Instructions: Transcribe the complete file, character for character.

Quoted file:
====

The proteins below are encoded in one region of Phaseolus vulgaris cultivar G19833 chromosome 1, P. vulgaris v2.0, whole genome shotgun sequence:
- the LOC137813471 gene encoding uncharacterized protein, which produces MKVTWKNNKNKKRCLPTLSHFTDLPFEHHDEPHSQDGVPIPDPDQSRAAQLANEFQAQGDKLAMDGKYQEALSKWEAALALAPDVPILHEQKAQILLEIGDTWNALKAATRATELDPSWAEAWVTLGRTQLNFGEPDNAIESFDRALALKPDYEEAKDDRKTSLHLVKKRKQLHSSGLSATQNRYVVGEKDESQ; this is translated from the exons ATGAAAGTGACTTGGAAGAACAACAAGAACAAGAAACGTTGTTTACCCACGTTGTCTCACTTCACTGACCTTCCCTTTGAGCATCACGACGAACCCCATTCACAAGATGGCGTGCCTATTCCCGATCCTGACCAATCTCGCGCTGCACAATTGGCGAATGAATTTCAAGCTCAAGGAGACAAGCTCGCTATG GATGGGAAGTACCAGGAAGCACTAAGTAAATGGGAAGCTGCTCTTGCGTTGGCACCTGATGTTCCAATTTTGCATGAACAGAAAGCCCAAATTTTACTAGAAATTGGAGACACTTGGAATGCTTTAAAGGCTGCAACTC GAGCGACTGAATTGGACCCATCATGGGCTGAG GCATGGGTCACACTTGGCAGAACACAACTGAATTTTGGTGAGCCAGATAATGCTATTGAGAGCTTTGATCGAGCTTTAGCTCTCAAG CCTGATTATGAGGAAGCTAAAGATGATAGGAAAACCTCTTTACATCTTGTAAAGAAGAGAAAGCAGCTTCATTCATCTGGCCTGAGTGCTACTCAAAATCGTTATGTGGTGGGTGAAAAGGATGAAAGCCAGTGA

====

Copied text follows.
The proteins below are encoded in one region of Phaseolus vulgaris cultivar G19833 chromosome 1, P. vulgaris v2.0, whole genome shotgun sequence:
- the LOC137813471 gene encoding uncharacterized protein, which produces MKVTWKNNKNKKRCLPTLSHFTDLPFEHHDEPHSQDGVPIPDPDQSRAAQLANEFQAQGDKLAMDGKYQEALSKWEAALALAPDVPILHEQKAQILLEIGDTWNALKAATRATELDPSWAEAWVTLGRTQLNFGEPDNAIESFDRALALKPDYEEAKDDRKTSLHLVKKRKQLHSSGLSATQNRYVVGEKDESQ; this is translated from the exons ATGAAAGTGACTTGGAAGAACAACAAGAACAAGAAACGTTGTTTACCCACGTTGTCTCACTTCACTGACCTTCCCTTTGAGCATCACGACGAACCCCATTCACAAGATGGCGTGCCTATTCCCGATCCTGACCAATCTCGCGCTGCACAATTGGCGAATGAATTTCAAGCTCAAGGAGACAAGCTCGCTATG GATGGGAAGTACCAGGAAGCACTAAGTAAATGGGAAGCTGCTCTTGCGTTGGCACCTGATGTTCCAATTTTGCATGAACAGAAAGCCCAAATTTTACTAGAAATTGGAGACACTTGGAATGCTTTAAAGGCTGCAACTC GAGCGACTGAATTGGACCCATCATGGGCTGAG GCATGGGTCACACTTGGCAGAACACAACTGAATTTTGGTGAGCCAGATAATGCTATTGAGAGCTTTGATCGAGCTTTAGCTCTCAAG CCTGATTATGAGGAAGCTAAAGATGATAGGAAAACCTCTTTACATCTTGTAAAGAAGAGAAAGCAGCTTCATTCATCTGGCCTGAGTGCTACTCAAAATCGTTATGTGGTGGGTGAAAAGGATGAAAGCCAGTGA